Shatner Show Tackles Remote Viewing

DATELINE: Brain on the Download

  

If irony lives, it is in the form of William Shatner hosting, forty years after Leonard Nimoy, a TV series about the unexplainable. It’s called inexplicably, The Un-Xplained.

In this week’s intriguing episode, Shatner asks about the capability of the human mind, and one of the concepts is “remote viewing,” or what we may have called the medium’s channel: séance.

Science has christened séance as a purely scientific endeavor, not paranormal.

Taking it out of the supernatural realm, the notion of remote views tells us that the mind—and gifted people—can see other places, other times, and collect data that is both historical and futuristic. We are aboard, Captain Kirk. Let’s go where no man has gone before.

We have been postulating the theory that we are not reincarnations of trans-dimensional beings, but that trans-dimensional beings channel us to see the world they once knew and receive updates on the human condition. It is one step beyond being a zoo specimen for those of us who are the orbs of another world.

Among the brain issues examined during this intriguing hour episode, we discover acquired savant syndrome—in which a man received a bump on the head, soon becoming a concert pianist without ever showing interest previously.

Remote viewing was shown to work in solving crimes by Los Angeles police, and used by the Pentagon first during the Iranian hostage crisis of 1979. It was a means to identify people and their treatment while in captivity. Nothing was drawn to parallel séance—except to note that remote views have occurred in certain individuals for thousands of years, giving them an ability to see what happened at great distances at greater times. Soothsaying by another name?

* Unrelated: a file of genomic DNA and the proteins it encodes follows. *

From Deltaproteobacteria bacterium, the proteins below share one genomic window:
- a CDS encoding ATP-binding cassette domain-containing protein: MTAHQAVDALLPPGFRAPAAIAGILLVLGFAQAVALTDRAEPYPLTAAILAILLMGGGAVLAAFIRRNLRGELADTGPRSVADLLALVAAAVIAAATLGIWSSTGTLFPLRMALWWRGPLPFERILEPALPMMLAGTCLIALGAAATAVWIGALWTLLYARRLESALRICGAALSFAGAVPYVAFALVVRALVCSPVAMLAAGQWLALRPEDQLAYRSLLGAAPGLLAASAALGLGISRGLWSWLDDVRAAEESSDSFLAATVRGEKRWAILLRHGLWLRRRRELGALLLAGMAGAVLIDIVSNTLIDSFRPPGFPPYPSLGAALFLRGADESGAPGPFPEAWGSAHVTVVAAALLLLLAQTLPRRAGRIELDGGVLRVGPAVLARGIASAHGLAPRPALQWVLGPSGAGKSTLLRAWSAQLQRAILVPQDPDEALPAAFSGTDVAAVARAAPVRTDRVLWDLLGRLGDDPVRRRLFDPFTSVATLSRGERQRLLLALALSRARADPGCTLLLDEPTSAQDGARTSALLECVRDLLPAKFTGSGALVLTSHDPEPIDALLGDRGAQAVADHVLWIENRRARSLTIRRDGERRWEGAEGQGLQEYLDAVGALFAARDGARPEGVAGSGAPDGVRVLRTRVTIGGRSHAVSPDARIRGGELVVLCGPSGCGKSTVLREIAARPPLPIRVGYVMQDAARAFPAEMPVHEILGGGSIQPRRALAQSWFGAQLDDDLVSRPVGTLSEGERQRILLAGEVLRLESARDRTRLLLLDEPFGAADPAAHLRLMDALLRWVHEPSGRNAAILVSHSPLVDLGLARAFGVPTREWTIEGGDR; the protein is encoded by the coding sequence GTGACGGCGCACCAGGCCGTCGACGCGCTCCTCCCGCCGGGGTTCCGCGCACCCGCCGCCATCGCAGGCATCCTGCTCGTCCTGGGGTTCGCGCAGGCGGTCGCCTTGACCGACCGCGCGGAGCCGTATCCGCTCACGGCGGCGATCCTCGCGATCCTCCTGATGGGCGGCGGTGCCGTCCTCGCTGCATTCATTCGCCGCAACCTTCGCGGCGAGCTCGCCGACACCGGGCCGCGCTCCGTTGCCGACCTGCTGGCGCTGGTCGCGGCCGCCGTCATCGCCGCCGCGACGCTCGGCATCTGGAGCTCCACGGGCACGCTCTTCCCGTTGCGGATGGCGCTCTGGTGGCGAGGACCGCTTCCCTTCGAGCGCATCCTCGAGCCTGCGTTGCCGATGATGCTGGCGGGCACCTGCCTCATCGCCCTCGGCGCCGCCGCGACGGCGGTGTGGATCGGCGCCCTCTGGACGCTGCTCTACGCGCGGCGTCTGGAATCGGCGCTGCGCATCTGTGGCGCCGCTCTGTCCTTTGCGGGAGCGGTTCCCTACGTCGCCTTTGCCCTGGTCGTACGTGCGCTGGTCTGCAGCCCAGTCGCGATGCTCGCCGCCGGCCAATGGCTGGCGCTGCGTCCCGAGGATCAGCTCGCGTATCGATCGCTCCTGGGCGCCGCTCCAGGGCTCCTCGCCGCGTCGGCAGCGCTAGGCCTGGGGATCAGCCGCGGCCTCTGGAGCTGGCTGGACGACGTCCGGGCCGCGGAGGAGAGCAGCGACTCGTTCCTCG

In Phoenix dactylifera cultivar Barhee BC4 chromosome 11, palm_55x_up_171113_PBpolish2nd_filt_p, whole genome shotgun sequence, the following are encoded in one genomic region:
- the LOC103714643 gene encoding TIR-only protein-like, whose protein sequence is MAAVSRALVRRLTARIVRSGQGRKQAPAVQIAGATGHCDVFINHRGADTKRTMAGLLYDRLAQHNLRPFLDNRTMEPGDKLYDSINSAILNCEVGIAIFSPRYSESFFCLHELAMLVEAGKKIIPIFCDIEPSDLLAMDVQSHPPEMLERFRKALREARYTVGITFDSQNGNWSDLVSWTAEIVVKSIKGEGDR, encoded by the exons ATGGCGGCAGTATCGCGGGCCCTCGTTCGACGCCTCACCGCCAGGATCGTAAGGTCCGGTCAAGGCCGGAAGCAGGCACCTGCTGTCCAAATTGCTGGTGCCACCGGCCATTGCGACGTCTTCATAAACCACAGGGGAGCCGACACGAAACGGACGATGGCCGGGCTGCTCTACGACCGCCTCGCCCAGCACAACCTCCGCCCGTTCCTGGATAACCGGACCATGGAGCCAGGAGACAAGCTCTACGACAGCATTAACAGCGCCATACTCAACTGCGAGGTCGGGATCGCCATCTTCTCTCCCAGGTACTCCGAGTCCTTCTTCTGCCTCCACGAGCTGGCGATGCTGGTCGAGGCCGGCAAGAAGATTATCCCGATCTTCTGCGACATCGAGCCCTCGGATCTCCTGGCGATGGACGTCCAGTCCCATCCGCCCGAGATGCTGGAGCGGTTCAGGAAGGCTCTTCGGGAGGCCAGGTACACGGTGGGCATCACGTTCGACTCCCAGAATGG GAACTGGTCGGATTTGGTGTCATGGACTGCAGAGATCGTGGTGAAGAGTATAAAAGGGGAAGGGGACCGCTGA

Quickly moving toward the concept of downloading brain information, the show glossed over moral issues and whether a computer version of your brain would have consciousness.

Indeed, there seemed to be an opinion that the brain was wired to outside forces, like an Internet of the universe, tied to wormholes and other dimensions.

We have pondered whether remote viewing is a two-way street. Can the conscious entities of the past (trans-dimensionals) be looking at the world through us.Are we the channel for them?

Perhaps they see us as a spirit orb in their dimension, just the way we see them here and now.

 

 

 

 

Un-X-splained!

DATELINE: History Channel Unchanneled

 Shat Upon a Time!

We decided to take in an episode of the new series on History that is hosted by William Shatner. it’s on the same idea of In Search of.... that starred, first, Leonard Nimoy, and last year, the Nimoy clone of Spock, Zack Quinto.

Now, we have Captain Kirk taking over a limited series.

Of course, we had trouble finding it because we thought, silly us, that the name of the show was The Unexplained. Well, that chestnut was on several years ago for several seasons.

We readily admit we were dumfounded. We could not find the show on alphabetical listing, in search mode, or anywhere. Then, it dawned on us that we know how to spell–and heaven help us, it is now a disadvantage.

You guessed it: the show’s title is misspelled (deliberately. we suspect) in order to use the word, but keep it different from other series titles. You see, they took out the “e” from Unexplained. It’s Un X plained, all one big wrong word.

That is only the start of the battle. The host is remarkable: Shatner is now pushing 90 and seems unstoppable. There is a problem because he is stuffed into his expensive suit coat like a prize stuffed turkey, ready for Thanksgiving.

He is appropriately histrionic about various issues, and his delivery would make Khan blush.

We watched the show about Nature gone mad.

The show featured segments on the fire under ground in Centralia, PA, and the idea that trees communicate through their root system, and on and on.

It was amusing stuff, and the experts looked like the cast of Ancient Aliens and their resident experts. No, Georgio wasn’t there–but Mucho Kakookoo and Taylor Travis were giving their expertise.

All in all, it’s an amusing time-killer, but we doubt it is burning up the cable wires. It will be gone after a few more episodes.